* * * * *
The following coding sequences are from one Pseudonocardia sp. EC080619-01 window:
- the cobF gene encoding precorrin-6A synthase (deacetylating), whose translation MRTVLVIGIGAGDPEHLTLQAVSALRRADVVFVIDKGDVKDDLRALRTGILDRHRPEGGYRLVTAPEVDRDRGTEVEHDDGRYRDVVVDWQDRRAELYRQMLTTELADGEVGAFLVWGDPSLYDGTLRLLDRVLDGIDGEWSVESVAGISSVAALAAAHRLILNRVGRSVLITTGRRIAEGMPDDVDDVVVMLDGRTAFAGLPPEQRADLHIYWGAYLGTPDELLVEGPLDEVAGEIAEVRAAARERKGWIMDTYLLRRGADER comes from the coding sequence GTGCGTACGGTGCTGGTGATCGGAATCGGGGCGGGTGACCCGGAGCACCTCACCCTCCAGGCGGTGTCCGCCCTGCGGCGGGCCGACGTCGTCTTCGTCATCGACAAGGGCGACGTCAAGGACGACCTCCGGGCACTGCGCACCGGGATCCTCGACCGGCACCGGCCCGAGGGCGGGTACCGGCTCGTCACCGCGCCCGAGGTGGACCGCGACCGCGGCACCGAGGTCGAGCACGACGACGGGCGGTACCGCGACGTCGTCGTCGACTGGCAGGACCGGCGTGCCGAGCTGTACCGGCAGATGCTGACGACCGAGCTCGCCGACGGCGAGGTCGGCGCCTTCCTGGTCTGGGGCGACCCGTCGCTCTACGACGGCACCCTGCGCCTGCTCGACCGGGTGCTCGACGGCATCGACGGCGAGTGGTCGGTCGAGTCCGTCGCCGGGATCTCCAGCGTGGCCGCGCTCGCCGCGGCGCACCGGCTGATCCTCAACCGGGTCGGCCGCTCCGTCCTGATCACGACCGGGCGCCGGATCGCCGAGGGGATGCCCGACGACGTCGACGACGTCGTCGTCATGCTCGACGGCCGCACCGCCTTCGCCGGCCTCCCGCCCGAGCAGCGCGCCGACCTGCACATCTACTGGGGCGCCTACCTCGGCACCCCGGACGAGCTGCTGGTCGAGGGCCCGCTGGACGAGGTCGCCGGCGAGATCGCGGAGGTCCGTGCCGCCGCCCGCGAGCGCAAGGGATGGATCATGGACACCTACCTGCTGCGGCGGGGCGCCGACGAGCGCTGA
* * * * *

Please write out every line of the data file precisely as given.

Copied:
The following coding sequences are from one Pseudonocardia sp. EC080619-01 window:
- the cobF gene encoding precorrin-6A synthase (deacetylating), whose translation MRTVLVIGIGAGDPEHLTLQAVSALRRADVVFVIDKGDVKDDLRALRTGILDRHRPEGGYRLVTAPEVDRDRGTEVEHDDGRYRDVVVDWQDRRAELYRQMLTTELADGEVGAFLVWGDPSLYDGTLRLLDRVLDGIDGEWSVESVAGISSVAALAAAHRLILNRVGRSVLITTGRRIAEGMPDDVDDVVVMLDGRTAFAGLPPEQRADLHIYWGAYLGTPDELLVEGPLDEVAGEIAEVRAAARERKGWIMDTYLLRRGADER comes from the coding sequence GTGCGTACGGTGCTGGTGATCGGAATCGGGGCGGGTGACCCGGAGCACCTCACCCTCCAGGCGGTGTCCGCCCTGCGGCGGGCCGACGTCGTCTTCGTCATCGACAAGGGCGACGTCAAGGACGACCTCCGGGCACTGCGCACCGGGATCCTCGACCGGCACCGGCCCGAGGGCGGGTACCGGCTCGTCACCGCGCCCGAGGTGGACCGCGACCGCGGCACCGAGGTCGAGCACGACGACGGGCGGTACCGCGACGTCGTCGTCGACTGGCAGGACCGGCGTGCCGAGCTGTACCGGCAGATGCTGACGACCGAGCTCGCCGACGGCGAGGTCGGCGCCTTCCTGGTCTGGGGCGACCCGTCGCTCTACGACGGCACCCTGCGCCTGCTCGACCGGGTGCTCGACGGCATCGACGGCGAGTGGTCGGTCGAGTCCGTCGCCGGGATCTCCAGCGTGGCCGCGCTCGCCGCGGCGCACCGGCTGATCCTCAACCGGGTCGGCCGCTCCGTCCTGATCACGACCGGGCGCCGGATCGCCGAGGGGATGCCCGACGACGTCGACGACGTCGTCGTCATGCTCGACGGCCGCACCGCCTTCGCCGGCCTCCCGCCCGAGCAGCGCGCCGACCTGCACATCTACTGGGGCGCCTACCTCGGCACCCCGGACGAGCTGCTGGTCGAGGGCCCGCTGGACGAGGTCGCCGGCGAGATCGCGGAGGTCCGTGCCGCCGCCCGCGAGCGCAAGGGATGGATCATGGACACCTACCTGCTGCGGCGGGGCGCCGACGAGCGCTGA